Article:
Sunday, September 26, 2010

My Father's Kitchen: Ossobucco

This was literally the last of it.

My father made his amazing ossobucco for a friend's birthday recently. I visited the night before the party and watched the beautiful dish simmer while drinking Rum Barbancourt with him. The aroma would have pleased the gods, as ossobucco is a magical dish: veal shank braised in white wine, vegetables, and broth until it's falling off the bone- and then the bone gives up its marrow. That's what I wait for, spoon in hand.

He served it with risotto alla milanese, a saffron risotto, but I prefer it with polenta. It was so tasty that I almost forgot to take a photo of it- a good sign, right? I managed to take a shot of the last bits, when the risotto alla milanese was finished. I used that crusty bread to sop up the broth.

I asked him for his recipe, and he adapted it to serve two:
  • olive oil
  • 1 carrot
  • 1/2 onion
  • 2 cloves of garlic
  • 3 bay leaves
  • 2 small sticks of celery, diced
  • 1 rosemary branch
  • 1 tsp. oregano
  • 4 pieces of veal shank or ossobuco
  • 1 tomato diced
  • 2 cups of beef broth
  • 1-2 cups of white wine
  • salt and pepper to taste

    1. Sauté the carrots, celery, onions, and garlic in olive oil over medium heat, then add the peppercorn, bay leaves, rosemary, and oregano.
    2. Brown the veal shanks in a separate, large pot in butter.
    3. Add the diced tomato to the veal shanks, fry it, then add beef broth and white wine as needed to keep it covered. Add the prepared vegetables.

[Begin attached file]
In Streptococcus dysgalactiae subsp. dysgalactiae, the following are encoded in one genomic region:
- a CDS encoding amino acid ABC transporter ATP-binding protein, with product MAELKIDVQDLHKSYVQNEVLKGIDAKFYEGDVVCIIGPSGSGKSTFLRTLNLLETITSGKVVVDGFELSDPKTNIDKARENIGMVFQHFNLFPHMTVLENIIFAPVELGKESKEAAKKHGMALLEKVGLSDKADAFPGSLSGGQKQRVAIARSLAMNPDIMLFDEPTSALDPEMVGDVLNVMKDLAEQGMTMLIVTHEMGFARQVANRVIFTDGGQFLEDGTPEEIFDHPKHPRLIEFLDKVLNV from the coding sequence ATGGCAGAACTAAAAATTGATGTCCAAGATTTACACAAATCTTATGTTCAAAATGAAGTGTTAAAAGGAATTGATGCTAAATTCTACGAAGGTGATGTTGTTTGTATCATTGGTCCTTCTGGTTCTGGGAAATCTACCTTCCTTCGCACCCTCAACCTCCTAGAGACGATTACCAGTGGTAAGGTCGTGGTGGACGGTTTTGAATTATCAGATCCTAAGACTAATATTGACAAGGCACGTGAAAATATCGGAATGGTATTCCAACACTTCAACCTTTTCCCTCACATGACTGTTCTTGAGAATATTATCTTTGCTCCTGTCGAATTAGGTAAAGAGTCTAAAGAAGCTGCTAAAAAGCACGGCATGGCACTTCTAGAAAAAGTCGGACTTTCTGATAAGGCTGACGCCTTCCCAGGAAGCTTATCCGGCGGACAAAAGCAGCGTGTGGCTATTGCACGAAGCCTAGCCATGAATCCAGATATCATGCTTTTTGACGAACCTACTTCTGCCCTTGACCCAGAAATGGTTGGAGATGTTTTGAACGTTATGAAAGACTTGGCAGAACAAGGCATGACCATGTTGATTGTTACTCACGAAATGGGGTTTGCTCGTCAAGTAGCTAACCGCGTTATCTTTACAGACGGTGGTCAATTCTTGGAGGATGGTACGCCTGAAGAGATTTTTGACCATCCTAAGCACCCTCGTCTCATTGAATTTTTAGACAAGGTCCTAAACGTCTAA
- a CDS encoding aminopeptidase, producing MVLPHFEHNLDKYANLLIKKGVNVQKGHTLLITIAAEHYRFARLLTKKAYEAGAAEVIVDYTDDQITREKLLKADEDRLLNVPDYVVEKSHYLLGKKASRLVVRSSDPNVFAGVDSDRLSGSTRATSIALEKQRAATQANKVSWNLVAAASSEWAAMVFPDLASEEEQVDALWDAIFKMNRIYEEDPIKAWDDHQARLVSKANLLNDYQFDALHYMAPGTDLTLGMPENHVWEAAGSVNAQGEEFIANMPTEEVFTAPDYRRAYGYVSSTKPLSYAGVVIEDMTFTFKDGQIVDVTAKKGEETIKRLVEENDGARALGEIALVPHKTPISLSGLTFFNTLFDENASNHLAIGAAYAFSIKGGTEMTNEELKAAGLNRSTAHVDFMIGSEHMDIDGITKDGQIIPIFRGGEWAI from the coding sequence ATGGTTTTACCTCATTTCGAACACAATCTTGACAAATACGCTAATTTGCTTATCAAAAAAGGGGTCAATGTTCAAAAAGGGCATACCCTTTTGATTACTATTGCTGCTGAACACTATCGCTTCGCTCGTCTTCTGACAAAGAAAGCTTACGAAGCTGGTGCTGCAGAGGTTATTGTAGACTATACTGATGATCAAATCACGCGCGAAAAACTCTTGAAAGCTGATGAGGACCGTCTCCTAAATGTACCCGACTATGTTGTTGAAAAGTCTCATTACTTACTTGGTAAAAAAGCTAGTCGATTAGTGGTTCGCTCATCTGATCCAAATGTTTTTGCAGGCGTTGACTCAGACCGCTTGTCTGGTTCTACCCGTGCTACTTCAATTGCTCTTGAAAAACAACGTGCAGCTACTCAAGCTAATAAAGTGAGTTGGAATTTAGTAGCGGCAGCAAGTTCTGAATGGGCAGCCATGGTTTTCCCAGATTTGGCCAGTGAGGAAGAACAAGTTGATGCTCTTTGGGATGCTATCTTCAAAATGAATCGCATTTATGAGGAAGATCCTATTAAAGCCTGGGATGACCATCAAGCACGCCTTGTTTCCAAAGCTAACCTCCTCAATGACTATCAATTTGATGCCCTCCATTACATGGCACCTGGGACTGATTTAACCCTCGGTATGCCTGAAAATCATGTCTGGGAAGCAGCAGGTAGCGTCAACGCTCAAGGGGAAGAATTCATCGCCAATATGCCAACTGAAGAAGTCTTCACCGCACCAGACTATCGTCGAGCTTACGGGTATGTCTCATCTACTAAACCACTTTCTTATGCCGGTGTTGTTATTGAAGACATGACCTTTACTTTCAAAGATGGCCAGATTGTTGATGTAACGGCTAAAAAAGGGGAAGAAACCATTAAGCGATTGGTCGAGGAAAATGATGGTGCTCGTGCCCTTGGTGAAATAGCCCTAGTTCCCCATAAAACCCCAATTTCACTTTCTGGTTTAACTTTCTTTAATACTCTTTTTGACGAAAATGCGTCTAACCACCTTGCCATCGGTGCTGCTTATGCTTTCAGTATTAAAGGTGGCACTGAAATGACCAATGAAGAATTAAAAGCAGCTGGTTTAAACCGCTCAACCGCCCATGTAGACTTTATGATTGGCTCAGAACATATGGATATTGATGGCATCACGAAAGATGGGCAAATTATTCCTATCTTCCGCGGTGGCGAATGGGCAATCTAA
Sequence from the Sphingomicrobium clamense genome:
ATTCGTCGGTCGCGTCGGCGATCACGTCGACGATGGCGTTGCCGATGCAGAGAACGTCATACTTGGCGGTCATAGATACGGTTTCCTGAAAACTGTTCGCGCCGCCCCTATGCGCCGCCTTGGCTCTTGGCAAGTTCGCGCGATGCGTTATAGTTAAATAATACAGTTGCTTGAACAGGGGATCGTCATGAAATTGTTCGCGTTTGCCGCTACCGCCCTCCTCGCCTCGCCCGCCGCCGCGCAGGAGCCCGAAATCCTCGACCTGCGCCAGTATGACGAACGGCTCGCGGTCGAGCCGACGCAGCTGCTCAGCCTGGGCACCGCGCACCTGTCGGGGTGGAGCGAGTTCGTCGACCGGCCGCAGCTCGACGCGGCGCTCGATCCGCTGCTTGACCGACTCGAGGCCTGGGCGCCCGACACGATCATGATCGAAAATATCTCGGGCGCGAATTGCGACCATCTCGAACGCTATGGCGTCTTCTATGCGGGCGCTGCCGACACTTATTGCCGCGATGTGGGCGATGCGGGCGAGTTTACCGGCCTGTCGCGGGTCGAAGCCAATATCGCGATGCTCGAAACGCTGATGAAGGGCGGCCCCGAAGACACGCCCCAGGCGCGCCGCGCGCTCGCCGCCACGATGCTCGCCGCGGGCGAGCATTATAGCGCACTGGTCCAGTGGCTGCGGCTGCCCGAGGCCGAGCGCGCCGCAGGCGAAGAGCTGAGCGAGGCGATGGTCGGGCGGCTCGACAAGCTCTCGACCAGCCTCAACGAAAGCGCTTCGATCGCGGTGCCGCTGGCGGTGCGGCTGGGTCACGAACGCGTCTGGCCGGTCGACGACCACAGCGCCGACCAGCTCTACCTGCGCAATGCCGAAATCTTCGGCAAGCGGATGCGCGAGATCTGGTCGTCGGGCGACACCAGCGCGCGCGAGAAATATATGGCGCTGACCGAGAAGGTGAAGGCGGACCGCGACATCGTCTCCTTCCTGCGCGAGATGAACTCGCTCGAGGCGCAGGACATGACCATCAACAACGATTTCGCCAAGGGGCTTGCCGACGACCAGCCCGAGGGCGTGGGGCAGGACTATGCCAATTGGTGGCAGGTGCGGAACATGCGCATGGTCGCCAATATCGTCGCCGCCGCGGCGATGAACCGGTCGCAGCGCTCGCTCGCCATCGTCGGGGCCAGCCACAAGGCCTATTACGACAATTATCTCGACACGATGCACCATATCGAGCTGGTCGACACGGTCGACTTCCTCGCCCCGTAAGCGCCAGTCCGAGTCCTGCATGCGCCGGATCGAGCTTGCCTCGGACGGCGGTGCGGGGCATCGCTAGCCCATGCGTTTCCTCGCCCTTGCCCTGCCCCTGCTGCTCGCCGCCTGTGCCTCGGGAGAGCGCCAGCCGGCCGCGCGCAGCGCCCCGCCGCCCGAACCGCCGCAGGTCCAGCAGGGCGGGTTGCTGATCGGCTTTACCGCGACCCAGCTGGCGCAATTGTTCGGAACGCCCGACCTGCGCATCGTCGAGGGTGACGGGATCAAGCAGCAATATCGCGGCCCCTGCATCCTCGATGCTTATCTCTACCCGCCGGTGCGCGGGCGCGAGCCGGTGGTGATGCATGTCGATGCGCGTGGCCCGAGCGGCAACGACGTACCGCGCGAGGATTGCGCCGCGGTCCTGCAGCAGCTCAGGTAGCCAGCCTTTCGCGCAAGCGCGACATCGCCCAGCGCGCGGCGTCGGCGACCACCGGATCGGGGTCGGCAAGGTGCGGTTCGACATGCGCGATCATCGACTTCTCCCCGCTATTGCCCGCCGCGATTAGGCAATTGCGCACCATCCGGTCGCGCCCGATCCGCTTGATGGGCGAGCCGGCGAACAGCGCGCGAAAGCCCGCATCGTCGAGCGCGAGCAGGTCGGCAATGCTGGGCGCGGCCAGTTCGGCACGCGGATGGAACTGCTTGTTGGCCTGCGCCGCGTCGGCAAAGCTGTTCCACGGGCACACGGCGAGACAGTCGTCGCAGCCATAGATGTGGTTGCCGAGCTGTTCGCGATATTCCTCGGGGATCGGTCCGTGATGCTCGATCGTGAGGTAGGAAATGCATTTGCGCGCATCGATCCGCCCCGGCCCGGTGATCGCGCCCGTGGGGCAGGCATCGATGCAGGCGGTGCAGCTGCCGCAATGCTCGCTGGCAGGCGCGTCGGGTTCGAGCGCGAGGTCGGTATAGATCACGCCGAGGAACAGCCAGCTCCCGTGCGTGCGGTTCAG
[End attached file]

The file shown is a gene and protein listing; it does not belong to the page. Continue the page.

4. Cover the pot and cook it for three hours at a slow pace (simmer).
    5. Add salt to your taste, and serve it with risotto or with polenta.
I included a link to making risotto alla milanese, and you can buy polenta or make your own, which I recommend.

My father's version of ossobucco alla milanese has quite a few more vegetables than the "traditional" dish, and I asked him a couple questions about how he learned to make it. Read on, if you're interested:

Frankie: Where did you learn to make ossobucco, and from whom?

Dad: My father used to make it at home. He liked red wine in it, but it is too dark, and I use white wine that is lighter and sweeter when you cook with tomatoes.

Frankie: Who made the best ossobucco in your family?

Dad: Definitely my dad. My uncle Santos Mannarelli (my godfather) was always in competition with him but my dad's was the best.

Frankie: What is the main ingredient that you think "makes" your osso bucco special (and please don't say love!)?

Dad: The bone marrow. It is "morbida" [soft], and I like the taste and texture it provides the ossobuco when it is cooked for the right time.
Then I eat the marrow (tuetano) with a small spoon or knife. Yummmmmyyyyy.

Frankie: That's intense. But I totally agree.


  1. Good on you for kicking back the Haitian rum ;)

    The ossobuco looks wonderful.

  2. Heck yeah, that rum is amazing! Hope you try out the ossobucco recipe (unless you have your own, in which case, share, please!).